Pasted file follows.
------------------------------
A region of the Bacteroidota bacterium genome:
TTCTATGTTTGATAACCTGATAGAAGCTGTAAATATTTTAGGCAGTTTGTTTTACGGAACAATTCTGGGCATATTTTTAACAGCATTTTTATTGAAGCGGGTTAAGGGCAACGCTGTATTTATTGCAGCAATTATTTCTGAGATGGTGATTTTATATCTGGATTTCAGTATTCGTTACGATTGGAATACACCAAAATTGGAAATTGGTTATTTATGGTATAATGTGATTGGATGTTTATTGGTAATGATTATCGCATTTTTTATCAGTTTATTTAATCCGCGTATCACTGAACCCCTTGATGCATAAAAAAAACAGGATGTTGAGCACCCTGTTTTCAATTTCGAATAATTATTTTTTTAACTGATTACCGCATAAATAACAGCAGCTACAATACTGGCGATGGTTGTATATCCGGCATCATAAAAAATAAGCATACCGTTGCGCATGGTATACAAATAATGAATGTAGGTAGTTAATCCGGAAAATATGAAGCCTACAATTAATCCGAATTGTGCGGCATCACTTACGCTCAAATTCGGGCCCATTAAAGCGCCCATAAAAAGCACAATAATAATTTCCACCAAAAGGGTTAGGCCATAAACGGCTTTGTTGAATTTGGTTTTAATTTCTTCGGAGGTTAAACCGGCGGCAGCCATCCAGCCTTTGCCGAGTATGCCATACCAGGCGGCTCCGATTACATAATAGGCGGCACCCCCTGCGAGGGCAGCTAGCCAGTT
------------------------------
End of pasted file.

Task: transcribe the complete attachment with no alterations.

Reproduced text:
A region of the Bacteroidota bacterium genome:
TTCTATGTTTGATAACCTGATAGAAGCTGTAAATATTTTAGGCAGTTTGTTTTACGGAACAATTCTGGGCATATTTTTAACAGCATTTTTATTGAAGCGGGTTAAGGGCAACGCTGTATTTATTGCAGCAATTATTTCTGAGATGGTGATTTTATATCTGGATTTCAGTATTCGTTACGATTGGAATACACCAAAATTGGAAATTGGTTATTTATGGTATAATGTGATTGGATGTTTATTGGTAATGATTATCGCATTTTTTATCAGTTTATTTAATCCGCGTATCACTGAACCCCTTGATGCATAAAAAAAACAGGATGTTGAGCACCCTGTTTTCAATTTCGAATAATTATTTTTTTAACTGATTACCGCATAAATAACAGCAGCTACAATACTGGCGATGGTTGTATATCCGGCATCATAAAAAATAAGCATACCGTTGCGCATGGTATACAAATAATGAATGTAGGTAGTTAATCCGGAAAATATGAAGCCTACAATTAATCCGAATTGTGCGGCATCACTTACGCTCAAATTCGGGCCCATTAAAGCGCCCATAAAAAGCACAATAATAATTTCCACCAAAAGGGTTAGGCCATAAACGGCTTTGTTGAATTTGGTTTTAATTTCTTCGGAGGTTAAACCGGCGGCAGCCATCCAGCCTTTGCCGAGTATGCCATACCAGGCGGCTCCGATTACATAATAGGCGGCACCCCCTGCGAGGGCAGCTAGCCAGTT